The rest of this article is only available to active members of Questia

Sign up now for a free, 1-day trial and receive full access to:

  • Questia's entire collection
  • Automatic bibliography creation
  • More helpful research tools like notes, citations, and highlights
  • Ad-free environment

Already a member? Log in now.

Notes for this article

Add a new note
If you are trying to select text to create highlights or citations, remember that you must now click or tap on the first word, and then click or tap on the last word.
One moment ...
Project items

Items saved from this article

This article has been saved
Highlights (0)
Some of your highlights are legacy items.

Highlights saved before July 30, 2012 will not be displayed on their respective source pages.

You can easily re-create the highlights by opening the book page or article, selecting the text, and clicking “Highlight.”

Citations (0)
Some of your citations are legacy items.

Any citation created before July 30, 2012 will labeled as a “Cited page.” New citations will be saved as cited passages, pages or articles.

We also added the ability to view new citations from your projects or the book or article where you created them.

Notes (0)
Bookmarks (0)

You have no saved items from this article

Project items include:
  • Saved book/article
  • Highlights
  • Quotes/citations
  • Notes
  • Bookmarks
Notes
Cite this article

Cited article

Style
Citations are available only to our active members.
Sign up now to cite pages or passages in MLA, APA and Chicago citation styles.

(Einhorn, 1992, p. 25)

(Einhorn 25)

1

1. Lois J. Einhorn, Abraham Lincoln, the Orator: Penetrating the Lincoln Legend (Westport, CT: Greenwood Press, 1992), 25, http://www.questia.com/read/27419298.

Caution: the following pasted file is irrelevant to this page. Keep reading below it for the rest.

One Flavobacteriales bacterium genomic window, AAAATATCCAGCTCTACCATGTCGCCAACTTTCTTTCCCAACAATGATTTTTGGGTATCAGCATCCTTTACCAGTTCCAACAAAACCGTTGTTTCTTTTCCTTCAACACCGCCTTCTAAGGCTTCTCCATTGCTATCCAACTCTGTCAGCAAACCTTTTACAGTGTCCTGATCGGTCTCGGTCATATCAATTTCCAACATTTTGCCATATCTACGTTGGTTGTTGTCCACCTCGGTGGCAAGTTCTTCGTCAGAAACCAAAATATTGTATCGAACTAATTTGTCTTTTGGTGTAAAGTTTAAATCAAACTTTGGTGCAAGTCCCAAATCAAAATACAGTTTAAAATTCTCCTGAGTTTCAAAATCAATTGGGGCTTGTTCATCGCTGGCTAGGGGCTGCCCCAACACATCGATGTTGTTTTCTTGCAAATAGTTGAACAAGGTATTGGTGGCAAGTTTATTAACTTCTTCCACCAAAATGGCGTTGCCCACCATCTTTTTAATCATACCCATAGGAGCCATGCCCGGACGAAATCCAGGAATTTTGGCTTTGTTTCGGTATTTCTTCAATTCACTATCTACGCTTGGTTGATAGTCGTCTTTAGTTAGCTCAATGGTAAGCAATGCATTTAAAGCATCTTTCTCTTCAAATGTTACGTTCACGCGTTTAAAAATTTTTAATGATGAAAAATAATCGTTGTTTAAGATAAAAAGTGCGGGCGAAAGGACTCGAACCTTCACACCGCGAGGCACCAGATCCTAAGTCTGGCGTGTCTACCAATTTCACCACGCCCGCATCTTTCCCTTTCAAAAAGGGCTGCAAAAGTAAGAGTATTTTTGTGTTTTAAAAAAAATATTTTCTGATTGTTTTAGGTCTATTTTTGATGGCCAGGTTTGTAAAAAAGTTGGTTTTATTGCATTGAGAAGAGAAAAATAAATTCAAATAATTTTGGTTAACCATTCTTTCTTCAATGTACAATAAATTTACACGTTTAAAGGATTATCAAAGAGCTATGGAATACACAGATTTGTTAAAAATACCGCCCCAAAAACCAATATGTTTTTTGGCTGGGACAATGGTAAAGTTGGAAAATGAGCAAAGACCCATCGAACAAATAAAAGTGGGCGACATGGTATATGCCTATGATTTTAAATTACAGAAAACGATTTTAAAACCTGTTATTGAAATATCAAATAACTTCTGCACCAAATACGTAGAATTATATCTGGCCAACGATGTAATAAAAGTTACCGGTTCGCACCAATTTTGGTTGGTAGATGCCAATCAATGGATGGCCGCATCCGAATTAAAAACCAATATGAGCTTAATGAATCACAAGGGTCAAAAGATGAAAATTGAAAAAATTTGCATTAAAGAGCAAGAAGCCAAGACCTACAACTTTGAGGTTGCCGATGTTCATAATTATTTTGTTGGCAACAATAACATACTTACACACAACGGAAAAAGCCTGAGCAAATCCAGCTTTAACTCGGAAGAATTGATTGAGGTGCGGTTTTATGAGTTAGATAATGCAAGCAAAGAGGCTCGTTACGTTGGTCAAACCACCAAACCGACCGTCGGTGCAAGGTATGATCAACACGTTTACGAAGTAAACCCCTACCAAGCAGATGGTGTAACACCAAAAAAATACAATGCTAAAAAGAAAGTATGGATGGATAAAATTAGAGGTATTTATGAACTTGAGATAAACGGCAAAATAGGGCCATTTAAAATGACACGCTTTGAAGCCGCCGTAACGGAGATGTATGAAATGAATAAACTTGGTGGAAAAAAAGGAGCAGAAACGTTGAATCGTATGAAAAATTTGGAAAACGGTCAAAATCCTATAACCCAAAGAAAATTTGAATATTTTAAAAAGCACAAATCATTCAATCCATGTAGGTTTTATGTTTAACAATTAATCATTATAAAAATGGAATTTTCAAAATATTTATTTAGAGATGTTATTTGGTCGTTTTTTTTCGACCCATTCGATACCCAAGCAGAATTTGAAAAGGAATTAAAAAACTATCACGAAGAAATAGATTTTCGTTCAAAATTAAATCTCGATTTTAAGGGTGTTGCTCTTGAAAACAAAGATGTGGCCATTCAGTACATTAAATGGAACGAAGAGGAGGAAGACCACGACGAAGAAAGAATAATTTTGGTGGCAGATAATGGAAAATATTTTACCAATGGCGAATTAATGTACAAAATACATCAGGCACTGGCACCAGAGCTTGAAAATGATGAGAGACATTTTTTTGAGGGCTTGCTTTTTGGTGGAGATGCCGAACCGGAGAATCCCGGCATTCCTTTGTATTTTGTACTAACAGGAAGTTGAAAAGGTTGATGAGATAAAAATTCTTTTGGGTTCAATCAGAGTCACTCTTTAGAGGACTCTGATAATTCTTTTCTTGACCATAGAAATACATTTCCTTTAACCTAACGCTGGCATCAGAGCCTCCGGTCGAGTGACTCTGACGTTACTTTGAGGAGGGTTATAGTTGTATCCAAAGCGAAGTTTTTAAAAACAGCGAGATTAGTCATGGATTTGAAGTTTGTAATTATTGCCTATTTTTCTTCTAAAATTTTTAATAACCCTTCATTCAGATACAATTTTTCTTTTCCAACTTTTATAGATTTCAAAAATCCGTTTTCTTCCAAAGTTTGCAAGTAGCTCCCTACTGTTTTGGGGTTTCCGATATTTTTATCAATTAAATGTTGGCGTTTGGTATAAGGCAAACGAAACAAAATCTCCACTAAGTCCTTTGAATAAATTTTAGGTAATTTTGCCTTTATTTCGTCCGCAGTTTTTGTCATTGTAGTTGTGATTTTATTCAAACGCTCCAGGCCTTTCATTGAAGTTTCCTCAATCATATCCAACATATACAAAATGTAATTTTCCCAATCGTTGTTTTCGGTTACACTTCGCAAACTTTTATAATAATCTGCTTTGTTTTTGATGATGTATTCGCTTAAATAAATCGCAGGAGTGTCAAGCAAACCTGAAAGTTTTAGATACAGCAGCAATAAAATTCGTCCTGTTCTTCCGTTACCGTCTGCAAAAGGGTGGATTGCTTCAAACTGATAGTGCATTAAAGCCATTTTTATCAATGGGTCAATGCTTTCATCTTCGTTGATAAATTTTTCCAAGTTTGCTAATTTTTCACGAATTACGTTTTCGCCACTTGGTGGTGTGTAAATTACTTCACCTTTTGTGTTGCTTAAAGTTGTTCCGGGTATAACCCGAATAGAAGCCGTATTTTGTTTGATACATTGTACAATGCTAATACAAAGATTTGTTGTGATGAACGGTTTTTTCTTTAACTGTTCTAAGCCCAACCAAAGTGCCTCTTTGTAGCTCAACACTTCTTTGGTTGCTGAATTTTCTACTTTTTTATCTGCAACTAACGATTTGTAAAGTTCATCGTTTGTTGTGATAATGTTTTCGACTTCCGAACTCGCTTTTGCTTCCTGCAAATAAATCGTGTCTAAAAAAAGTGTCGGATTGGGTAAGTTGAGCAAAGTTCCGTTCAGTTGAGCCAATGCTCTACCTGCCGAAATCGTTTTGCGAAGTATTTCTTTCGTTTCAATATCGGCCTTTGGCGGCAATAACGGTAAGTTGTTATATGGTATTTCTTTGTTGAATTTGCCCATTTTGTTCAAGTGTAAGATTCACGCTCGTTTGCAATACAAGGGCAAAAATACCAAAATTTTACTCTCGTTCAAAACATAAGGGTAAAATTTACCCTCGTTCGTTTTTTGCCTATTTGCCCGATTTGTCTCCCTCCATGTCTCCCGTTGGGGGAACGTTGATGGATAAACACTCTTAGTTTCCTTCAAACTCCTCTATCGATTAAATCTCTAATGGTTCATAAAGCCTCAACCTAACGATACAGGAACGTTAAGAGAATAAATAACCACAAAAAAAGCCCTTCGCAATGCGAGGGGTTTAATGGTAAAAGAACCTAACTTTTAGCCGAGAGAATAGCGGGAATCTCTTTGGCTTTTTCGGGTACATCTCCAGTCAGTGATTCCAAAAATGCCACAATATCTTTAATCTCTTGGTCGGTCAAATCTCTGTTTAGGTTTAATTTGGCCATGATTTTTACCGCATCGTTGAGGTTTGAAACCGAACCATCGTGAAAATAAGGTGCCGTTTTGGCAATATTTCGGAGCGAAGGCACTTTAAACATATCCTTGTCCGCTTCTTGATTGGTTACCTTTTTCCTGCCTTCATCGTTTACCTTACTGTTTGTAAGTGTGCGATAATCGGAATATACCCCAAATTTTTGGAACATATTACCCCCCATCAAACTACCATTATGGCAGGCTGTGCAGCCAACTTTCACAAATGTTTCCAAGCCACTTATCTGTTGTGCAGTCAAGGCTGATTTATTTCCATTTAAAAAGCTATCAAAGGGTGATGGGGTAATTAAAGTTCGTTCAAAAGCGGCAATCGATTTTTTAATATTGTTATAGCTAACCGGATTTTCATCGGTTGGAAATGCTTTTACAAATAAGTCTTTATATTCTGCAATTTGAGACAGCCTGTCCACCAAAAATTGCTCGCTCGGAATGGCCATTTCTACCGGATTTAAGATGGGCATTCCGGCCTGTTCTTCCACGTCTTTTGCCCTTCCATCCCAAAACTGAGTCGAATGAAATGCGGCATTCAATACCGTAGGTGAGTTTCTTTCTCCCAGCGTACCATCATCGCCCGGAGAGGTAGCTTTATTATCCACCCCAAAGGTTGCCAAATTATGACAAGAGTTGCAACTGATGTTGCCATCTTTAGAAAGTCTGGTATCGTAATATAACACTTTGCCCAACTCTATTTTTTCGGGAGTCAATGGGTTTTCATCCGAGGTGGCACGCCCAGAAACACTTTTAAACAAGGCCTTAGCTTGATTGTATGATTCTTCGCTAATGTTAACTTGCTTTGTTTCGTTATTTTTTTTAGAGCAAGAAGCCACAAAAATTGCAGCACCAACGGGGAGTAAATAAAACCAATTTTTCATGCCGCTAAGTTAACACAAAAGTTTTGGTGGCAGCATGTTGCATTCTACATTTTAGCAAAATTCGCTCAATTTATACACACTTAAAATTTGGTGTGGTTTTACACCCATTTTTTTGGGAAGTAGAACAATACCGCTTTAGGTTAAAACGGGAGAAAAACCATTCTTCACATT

Cited article

Order Management Systems Take Centre Stage
Settings

Settings

Typeface
Text size Smaller Larger
Search within

Search within this article

Look up

Look up a word

  • Dictionary
  • Thesaurus
Please submit a word or phrase above.
Print this page

Print this page

Why can't I print more than one page at a time?

Full screen

matching results for page

Cited passage

Style
Citations are available only to our active members.
Sign up now to cite pages or passages in MLA, APA and Chicago citation styles.

"Portraying himself as an honest, ordinary person helped Lincoln identify with his audiences." (Einhorn, 1992, p. 25).

"Portraying himself as an honest, ordinary person helped Lincoln identify with his audiences." (Einhorn 25)

"Portraying himself as an honest, ordinary person helped Lincoln identify with his audiences."1

1. Lois J. Einhorn, Abraham Lincoln, the Orator: Penetrating the Lincoln Legend (Westport, CT: Greenwood Press, 1992), 25, http://www.questia.com/read/27419298.

Cited passage

Welcome to the new Questia Reader

The Questia Reader has been updated to provide you with an even better online reading experience.  It is now 100% Responsive, which means you can read our books and articles on any sized device you wish.  All of your favorite tools like notes, highlights, and citations are still here, but the way you select text has been updated to be easier to use, especially on touchscreen devices.  Here's how:

1. Click or tap the first word you want to select.
2. Click or tap the last word you want to select.

OK, got it!

Thanks for trying Questia!

Please continue trying out our research tools, but please note, full functionality is available only to our active members.

Your work will be lost once you leave this Web page.

For full access in an ad-free environment, sign up now for a FREE, 1-day trial.

Already a member? Log in now.